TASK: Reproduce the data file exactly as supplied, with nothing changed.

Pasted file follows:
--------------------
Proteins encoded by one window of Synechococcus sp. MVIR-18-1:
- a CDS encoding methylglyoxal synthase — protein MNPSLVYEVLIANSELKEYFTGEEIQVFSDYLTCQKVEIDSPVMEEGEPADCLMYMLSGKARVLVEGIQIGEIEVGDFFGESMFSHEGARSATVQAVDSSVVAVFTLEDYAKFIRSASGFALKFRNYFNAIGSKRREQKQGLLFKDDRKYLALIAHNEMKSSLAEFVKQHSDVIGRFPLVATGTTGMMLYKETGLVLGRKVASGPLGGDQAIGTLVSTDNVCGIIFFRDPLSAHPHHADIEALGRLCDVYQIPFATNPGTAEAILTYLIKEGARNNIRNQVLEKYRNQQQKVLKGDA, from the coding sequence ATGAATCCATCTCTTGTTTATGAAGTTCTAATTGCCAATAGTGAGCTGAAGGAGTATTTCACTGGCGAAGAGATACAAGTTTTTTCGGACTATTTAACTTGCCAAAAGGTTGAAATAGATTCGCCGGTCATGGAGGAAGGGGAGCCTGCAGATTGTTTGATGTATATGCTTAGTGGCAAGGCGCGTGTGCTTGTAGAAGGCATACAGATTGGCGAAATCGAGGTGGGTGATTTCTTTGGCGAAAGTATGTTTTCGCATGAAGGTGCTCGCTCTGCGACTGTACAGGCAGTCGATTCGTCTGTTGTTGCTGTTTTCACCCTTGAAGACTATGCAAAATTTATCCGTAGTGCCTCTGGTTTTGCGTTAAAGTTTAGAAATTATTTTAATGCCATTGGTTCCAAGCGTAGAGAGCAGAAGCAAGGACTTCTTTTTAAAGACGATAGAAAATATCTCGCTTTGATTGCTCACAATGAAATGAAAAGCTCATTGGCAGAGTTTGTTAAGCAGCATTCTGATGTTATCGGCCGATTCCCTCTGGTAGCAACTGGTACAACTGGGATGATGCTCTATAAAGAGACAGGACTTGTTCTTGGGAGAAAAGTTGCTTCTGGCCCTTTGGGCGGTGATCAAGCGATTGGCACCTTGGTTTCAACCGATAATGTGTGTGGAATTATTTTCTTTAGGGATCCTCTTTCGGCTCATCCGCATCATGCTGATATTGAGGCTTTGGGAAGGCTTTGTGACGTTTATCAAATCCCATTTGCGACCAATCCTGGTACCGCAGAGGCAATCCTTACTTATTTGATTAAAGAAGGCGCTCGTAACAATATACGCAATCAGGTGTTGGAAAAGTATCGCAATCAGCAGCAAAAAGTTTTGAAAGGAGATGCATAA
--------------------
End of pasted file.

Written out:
Proteins encoded by one window of Synechococcus sp. MVIR-18-1:
- a CDS encoding methylglyoxal synthase — protein MNPSLVYEVLIANSELKEYFTGEEIQVFSDYLTCQKVEIDSPVMEEGEPADCLMYMLSGKARVLVEGIQIGEIEVGDFFGESMFSHEGARSATVQAVDSSVVAVFTLEDYAKFIRSASGFALKFRNYFNAIGSKRREQKQGLLFKDDRKYLALIAHNEMKSSLAEFVKQHSDVIGRFPLVATGTTGMMLYKETGLVLGRKVASGPLGGDQAIGTLVSTDNVCGIIFFRDPLSAHPHHADIEALGRLCDVYQIPFATNPGTAEAILTYLIKEGARNNIRNQVLEKYRNQQQKVLKGDA, from the coding sequence ATGAATCCATCTCTTGTTTATGAAGTTCTAATTGCCAATAGTGAGCTGAAGGAGTATTTCACTGGCGAAGAGATACAAGTTTTTTCGGACTATTTAACTTGCCAAAAGGTTGAAATAGATTCGCCGGTCATGGAGGAAGGGGAGCCTGCAGATTGTTTGATGTATATGCTTAGTGGCAAGGCGCGTGTGCTTGTAGAAGGCATACAGATTGGCGAAATCGAGGTGGGTGATTTCTTTGGCGAAAGTATGTTTTCGCATGAAGGTGCTCGCTCTGCGACTGTACAGGCAGTCGATTCGTCTGTTGTTGCTGTTTTCACCCTTGAAGACTATGCAAAATTTATCCGTAGTGCCTCTGGTTTTGCGTTAAAGTTTAGAAATTATTTTAATGCCATTGGTTCCAAGCGTAGAGAGCAGAAGCAAGGACTTCTTTTTAAAGACGATAGAAAATATCTCGCTTTGATTGCTCACAATGAAATGAAAAGCTCATTGGCAGAGTTTGTTAAGCAGCATTCTGATGTTATCGGCCGATTCCCTCTGGTAGCAACTGGTACAACTGGGATGATGCTCTATAAAGAGACAGGACTTGTTCTTGGGAGAAAAGTTGCTTCTGGCCCTTTGGGCGGTGATCAAGCGATTGGCACCTTGGTTTCAACCGATAATGTGTGTGGAATTATTTTCTTTAGGGATCCTCTTTCGGCTCATCCGCATCATGCTGATATTGAGGCTTTGGGAAGGCTTTGTGACGTTTATCAAATCCCATTTGCGACCAATCCTGGTACCGCAGAGGCAATCCTTACTTATTTGATTAAAGAAGGCGCTCGTAACAATATACGCAATCAGGTGTTGGAAAAGTATCGCAATCAGCAGCAAAAAGTTTTGAAAGGAGATGCATAA